Hotspot Insulation Scheme

The Hotspot insulation offer is still running  – everyone in Portobello should have received a letter offering reduced price loft and cavity wall insulation, through the Energy Saving Scotland advice centre.

We have had several successful installations in houses and tenements across Portobello, and we’re sure it’s helping lots of people to stay warm in this icy weather.

Insulation can help to save lots of money on your bills, as well as reducing the carbon emissions from your home.

We hope as many folk as possible will take up this one-off deal. Insulation is free for those in receipt of certain benefits.Just call 0800 512 012 to arrange a free no-obligation survey for loft or cavity wall insulation.

The Hotspot insulation scheme uses accredited installers and is run by PEDAL in partnership with ESSac.

Here are some guide prices…

3 bedroom house – Cavity Wall Insulation 129* loft insulation £149 – £179*

2 – 3 bedroom tenement flat – Loft Insulation £149 – £269*

*Prices are subject to technical survey.

A third of all the heat lost in an un-insulated home is through the walls, and around a quarter goes through the roof. So cavity wall and loft insulation are effective ways to save both energy and money at home. For example, if your home has cavity walls, insulating them could save on average around £115 a year on your fuel bills.

If you live in a tenement, or if your home can’t take loft or cavity wall insulation, please contact us for advice on other ways you can do to save money and energy. For more information please contact our Energy Worker, Charlotte Bickmore, at charlotte [at] pedal-porty [dot] org [dot] uk or on 0131 258 4483.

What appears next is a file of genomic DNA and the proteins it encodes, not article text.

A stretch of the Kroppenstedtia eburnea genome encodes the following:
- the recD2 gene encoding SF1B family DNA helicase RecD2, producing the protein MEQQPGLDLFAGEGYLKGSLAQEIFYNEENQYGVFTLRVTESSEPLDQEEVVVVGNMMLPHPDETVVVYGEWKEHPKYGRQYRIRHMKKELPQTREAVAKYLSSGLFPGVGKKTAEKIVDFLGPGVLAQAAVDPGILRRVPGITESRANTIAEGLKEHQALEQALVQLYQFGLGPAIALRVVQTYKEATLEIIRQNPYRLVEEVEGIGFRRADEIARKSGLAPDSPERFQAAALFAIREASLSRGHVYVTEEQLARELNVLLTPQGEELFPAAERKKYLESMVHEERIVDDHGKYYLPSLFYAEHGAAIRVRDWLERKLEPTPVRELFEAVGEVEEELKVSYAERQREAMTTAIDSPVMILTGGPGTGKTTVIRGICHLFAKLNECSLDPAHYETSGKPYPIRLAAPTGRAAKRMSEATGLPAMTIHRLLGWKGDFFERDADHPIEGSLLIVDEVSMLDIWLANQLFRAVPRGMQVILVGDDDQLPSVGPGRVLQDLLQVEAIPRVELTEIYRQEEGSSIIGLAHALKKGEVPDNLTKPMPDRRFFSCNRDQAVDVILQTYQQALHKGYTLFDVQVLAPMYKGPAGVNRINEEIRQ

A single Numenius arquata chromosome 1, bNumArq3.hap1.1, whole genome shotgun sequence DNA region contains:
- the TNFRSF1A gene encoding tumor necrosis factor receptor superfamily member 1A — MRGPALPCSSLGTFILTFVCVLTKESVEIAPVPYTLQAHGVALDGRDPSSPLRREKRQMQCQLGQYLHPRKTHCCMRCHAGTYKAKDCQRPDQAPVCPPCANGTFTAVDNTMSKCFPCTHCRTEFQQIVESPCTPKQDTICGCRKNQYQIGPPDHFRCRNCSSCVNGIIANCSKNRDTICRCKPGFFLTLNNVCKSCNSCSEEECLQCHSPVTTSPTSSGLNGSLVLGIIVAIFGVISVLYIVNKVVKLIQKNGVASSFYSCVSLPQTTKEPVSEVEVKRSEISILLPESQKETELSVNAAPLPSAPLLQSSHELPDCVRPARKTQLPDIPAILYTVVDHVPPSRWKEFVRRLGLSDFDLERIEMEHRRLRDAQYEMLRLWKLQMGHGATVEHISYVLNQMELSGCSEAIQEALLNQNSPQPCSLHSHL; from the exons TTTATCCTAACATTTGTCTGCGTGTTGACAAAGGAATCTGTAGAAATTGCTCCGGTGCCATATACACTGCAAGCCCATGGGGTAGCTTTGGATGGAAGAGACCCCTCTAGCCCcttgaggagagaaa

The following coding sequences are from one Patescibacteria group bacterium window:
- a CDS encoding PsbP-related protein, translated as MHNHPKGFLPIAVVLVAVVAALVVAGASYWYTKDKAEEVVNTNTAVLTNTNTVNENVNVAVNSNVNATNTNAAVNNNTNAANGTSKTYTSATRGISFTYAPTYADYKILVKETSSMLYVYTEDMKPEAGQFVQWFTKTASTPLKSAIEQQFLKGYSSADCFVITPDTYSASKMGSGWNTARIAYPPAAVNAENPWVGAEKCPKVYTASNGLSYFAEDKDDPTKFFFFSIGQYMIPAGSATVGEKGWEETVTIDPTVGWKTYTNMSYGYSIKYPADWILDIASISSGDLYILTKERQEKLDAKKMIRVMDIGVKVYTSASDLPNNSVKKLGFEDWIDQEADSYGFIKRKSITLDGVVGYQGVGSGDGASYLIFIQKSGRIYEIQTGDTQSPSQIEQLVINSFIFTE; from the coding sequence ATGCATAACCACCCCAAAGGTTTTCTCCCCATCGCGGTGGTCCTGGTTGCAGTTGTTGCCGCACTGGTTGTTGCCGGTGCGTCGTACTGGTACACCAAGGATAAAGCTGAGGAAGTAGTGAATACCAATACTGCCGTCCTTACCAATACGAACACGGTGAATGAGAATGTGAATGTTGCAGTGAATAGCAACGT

3 responses to “Hotspot Insulation Scheme

  1. Building codes effecting insulation levels wouldn’t really start to take affect until early 1980’s. If your household was built previous to 1984, there is a reasonably good chance that an attic has small attic insulation. Builders in the 1940’s would not insulate much of anything, builders in the particular 1960’s filled the place between the ceiling rafters with concerning 4 inches of insulation. Builders in the actual 1990’s installed 8 in . (R-25 in order to R-30) regarding loose-fill fiberglass insulation and by the year 2000, insulation levels received reached 12 inches (R-38). *

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  2. Insulation is only effective if it stops air exchange in and out of the house as well (infiltration/exfiltration) or is paired with air-sealing strategies. Most of the heat lost from older homes in the winter goes out through small gaps and cracks in the building enclosure, and cold outside air gets sucked in at the foundation – this is the ‘stack’ effect – or how a chimney operates, and it requires the heating system to re-heat the air. An air-tight home must also have good mechanical ventilation, of course, to swap an appropriate amount of air (ASHRAE 62.2 residential ventilation standard -US) to exhaust contaminants and odors and bring in fresh air, but much more energy can be saved than is spent on running the ventilation system. I love insulation, but it can be a waste if air sealing is not also done.

    • Hi Mark, thanks for your comment. We would certainly advise people to draughtproof their homes as thoroughly as possible if they can, especially in an older property. The Hotspot offer that we are promoting is mainly for loft and cavity wall insulation, and is affordable to most people and in some cases free. Unfortunately there are only limited offers at the moment for draughtproofing (if you are in receipt of certain benefits or over 70 you may qualify), and none for ventilation systems. With this offer we are hoping to promote the most affordable ways for people to keep their homes warmer and reduce their carbon emissions, however, we would like to look further into hard-to-treat properties and what can be done to insulate them.

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